· Chana Zauderer, Principal General Studies, Yeshiva Rav Isacsohn
· Cherie Friedman, Associate Director, K-8, and Elementary School General Studies, Kadima Day School
· Yoav Ben-Horin, Director of Global Jewish Education, de Toledo High School

“It’s not a job, it’s a passion,” said Cherie Friedman, immediately upon receiving her award presented by MFF Executive Vice President Richard Sandler. “I dedicate this to all my teachers and students who made this possible.”

Learning is one of the Jewish tradition’s highest values. “By surprising educators with their awards before their entire school communities, we say in a very public way that excellence in education should be rewarded,” said Sandler, who has been involved with JEA since the foundation presented the first Awards in 1990. “And by capturing the imagination of students, we hope to encourage our next generation to consider careers in teaching—in particular, to strengthen the vital role of Jewish day schools to develop academic potential and cultivate lifelong respect for the values imparted by their Jewish heritage.”

The 2021 Jewish Educator Award recipients will be celebrated, together with their families and community leaders, during an awards luncheon this spring. The inclusive event brings together leaders across LA’s Jewish community, from the most secular to the most Orthodox.

The Jewish Educator Awards initiative was established by the Milken Family Foundation, in cooperation with BJE: Builders of Jewish Education, to provide public recognition and unrestricted $15,000 cash awards to teachers, administrators and other education professionals in the Greater Los Angeles area who have made significant contributions to excellence in BJE-affiliated day schools.

Award recipients are selected by a committee of educators, professional and lay leaders from the Jewish community, according to the following criteria:

· Exceptional educational talent and promise, as demonstrated by outstanding practices in the classroom, school and community.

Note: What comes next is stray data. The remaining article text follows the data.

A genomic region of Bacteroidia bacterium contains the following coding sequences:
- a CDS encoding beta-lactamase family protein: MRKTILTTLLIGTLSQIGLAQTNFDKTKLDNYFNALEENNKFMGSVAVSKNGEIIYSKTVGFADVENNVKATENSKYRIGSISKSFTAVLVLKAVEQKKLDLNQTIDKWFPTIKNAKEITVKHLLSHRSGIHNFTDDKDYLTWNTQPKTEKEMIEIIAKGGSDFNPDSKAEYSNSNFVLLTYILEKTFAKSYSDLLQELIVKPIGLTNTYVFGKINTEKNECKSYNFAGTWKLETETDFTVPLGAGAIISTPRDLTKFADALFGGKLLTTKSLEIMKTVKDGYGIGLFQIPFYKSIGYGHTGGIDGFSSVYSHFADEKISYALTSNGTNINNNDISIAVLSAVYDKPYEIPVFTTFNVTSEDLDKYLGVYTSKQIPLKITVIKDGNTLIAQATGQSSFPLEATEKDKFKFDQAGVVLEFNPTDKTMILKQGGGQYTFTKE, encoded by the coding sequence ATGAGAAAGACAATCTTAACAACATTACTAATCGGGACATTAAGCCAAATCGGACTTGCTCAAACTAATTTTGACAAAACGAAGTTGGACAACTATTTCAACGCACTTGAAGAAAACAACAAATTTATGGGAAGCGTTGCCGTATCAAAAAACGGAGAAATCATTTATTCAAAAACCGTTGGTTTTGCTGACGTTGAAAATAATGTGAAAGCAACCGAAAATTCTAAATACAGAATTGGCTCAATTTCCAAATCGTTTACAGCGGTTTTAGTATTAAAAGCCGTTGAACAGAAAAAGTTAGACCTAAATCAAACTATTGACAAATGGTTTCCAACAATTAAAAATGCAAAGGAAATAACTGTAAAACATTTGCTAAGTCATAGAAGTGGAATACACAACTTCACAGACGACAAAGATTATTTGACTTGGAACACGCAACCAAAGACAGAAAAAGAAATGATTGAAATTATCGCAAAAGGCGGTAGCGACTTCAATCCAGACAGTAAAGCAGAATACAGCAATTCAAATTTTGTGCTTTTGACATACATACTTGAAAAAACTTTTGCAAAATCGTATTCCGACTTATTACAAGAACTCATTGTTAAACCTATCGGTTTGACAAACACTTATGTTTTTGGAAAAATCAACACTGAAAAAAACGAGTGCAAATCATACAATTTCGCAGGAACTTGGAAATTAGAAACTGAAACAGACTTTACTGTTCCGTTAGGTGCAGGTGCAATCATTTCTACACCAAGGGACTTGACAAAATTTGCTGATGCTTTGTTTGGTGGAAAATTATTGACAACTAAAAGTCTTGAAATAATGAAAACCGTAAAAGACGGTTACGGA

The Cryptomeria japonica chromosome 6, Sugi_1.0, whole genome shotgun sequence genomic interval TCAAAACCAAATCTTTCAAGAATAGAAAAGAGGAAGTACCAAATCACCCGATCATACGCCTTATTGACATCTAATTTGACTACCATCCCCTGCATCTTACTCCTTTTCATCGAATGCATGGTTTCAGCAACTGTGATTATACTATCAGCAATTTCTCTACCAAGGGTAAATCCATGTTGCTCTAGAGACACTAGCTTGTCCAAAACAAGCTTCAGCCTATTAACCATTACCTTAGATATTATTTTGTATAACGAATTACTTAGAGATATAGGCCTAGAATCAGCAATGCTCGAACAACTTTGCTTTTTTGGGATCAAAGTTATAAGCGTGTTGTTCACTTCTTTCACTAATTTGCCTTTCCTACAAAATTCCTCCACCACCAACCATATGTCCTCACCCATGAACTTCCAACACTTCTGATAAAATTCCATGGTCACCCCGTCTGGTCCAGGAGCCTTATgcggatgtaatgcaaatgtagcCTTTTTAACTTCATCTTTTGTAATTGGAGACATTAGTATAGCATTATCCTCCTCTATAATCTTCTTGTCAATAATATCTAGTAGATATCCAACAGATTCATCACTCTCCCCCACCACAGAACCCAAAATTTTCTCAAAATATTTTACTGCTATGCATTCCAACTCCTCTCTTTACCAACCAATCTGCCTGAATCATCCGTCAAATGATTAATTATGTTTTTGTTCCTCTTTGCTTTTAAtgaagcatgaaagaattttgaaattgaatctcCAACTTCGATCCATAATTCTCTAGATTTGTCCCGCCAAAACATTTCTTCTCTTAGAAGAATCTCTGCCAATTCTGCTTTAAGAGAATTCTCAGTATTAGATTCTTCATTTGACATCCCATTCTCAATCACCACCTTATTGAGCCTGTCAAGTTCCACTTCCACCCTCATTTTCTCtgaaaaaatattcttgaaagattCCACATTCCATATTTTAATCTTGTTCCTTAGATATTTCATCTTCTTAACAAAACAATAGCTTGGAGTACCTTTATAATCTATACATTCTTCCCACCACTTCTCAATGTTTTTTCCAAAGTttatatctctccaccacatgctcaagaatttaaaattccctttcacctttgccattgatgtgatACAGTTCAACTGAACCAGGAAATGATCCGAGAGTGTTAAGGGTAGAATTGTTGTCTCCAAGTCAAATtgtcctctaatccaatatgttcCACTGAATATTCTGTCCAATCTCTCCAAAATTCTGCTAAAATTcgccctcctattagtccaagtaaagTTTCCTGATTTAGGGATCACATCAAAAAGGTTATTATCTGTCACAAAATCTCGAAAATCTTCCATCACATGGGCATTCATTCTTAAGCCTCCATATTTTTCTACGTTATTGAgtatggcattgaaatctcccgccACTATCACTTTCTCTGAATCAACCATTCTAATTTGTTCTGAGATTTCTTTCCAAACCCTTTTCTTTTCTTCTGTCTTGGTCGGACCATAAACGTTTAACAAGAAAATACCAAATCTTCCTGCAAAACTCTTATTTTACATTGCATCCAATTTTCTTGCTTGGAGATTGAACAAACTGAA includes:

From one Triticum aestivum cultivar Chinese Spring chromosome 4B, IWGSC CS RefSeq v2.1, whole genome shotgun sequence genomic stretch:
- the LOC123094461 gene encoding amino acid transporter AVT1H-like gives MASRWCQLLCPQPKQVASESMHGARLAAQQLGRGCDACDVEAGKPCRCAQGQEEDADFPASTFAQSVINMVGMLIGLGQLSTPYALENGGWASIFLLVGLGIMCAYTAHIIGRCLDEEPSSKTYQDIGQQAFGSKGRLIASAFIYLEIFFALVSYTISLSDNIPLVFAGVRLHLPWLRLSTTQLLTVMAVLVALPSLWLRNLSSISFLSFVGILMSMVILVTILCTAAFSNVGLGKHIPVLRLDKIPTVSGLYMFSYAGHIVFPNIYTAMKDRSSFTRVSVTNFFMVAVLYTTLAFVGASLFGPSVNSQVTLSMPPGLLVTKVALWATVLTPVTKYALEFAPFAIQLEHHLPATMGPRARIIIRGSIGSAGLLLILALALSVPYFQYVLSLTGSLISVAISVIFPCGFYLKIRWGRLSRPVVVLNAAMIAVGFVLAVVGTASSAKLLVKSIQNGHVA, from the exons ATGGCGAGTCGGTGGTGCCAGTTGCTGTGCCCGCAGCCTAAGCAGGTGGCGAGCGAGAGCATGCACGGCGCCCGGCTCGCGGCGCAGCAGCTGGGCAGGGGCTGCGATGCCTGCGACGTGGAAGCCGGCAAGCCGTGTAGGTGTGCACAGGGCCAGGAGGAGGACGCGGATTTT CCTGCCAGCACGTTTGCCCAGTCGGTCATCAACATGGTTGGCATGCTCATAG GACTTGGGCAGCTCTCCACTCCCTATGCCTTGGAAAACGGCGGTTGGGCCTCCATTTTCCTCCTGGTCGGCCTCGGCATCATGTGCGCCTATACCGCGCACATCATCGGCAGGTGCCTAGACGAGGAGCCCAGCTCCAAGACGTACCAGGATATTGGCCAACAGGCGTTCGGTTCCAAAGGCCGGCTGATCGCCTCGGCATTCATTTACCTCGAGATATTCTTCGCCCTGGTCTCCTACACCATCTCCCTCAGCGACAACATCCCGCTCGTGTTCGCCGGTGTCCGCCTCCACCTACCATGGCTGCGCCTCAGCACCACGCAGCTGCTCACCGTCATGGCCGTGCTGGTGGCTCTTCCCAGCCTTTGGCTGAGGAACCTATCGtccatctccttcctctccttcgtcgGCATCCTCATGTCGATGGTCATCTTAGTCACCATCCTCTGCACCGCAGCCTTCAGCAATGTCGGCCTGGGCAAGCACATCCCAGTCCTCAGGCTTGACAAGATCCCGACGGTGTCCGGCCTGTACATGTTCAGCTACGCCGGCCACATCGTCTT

· Evidence of originality, dedication and capacity for leadership and self-direction.

· Commitment to influencing policies that affect children, their families and schools.

· Strong long-range potential for even greater contribution to children, the profession and society.

· Distinguished achievement in developing innovative educational curricula, programs and/or teaching methods.

· Outstanding ability to instill in students character and self-confidence.

· Outstanding ability to develop Jewish children’s understanding of the connections between their religion, their classroom activities, and their activities beyond the classroom.

· Commitment to professional development and excellence and the continuing Judaic and/or secular study necessary for it.

· Personal involvement in responding to the needs of the Jewish and secular communities.

· Criteria for administrators also include outstanding ability to attract, support and motivate committed education professionals.



LOS ANGELES --  California State Legislators recently announced $2.5 million in funding to support the expansion of Holocaust Museum Los Angeles, which educates tens of thousands of California students every year about the critical lessons of the Holocaust, inspiring them to stand up against antisemitism, hatred, and bigotry of all forms. This funding will support the construction of a new learning center pavilion and increase access to the museum for students from underserved communities.

Speakers included Assemblymembers Richard Bloom (D-Santa Monica) and Jesse Gabriel (D-Woodland Hills), Chair of the CA Legislative Jewish Caucus, Sen. Ben Allen (D-Santa Monica), Beth Kean, CEO, Holocaust Museum Los Angeles and Eva Nathanson, Holocaust Survivor.  Holocaust Museum is located at 100 The Grove Drive, Los Angeles, CA 90036.

The Jewish Observer,

Los Angeles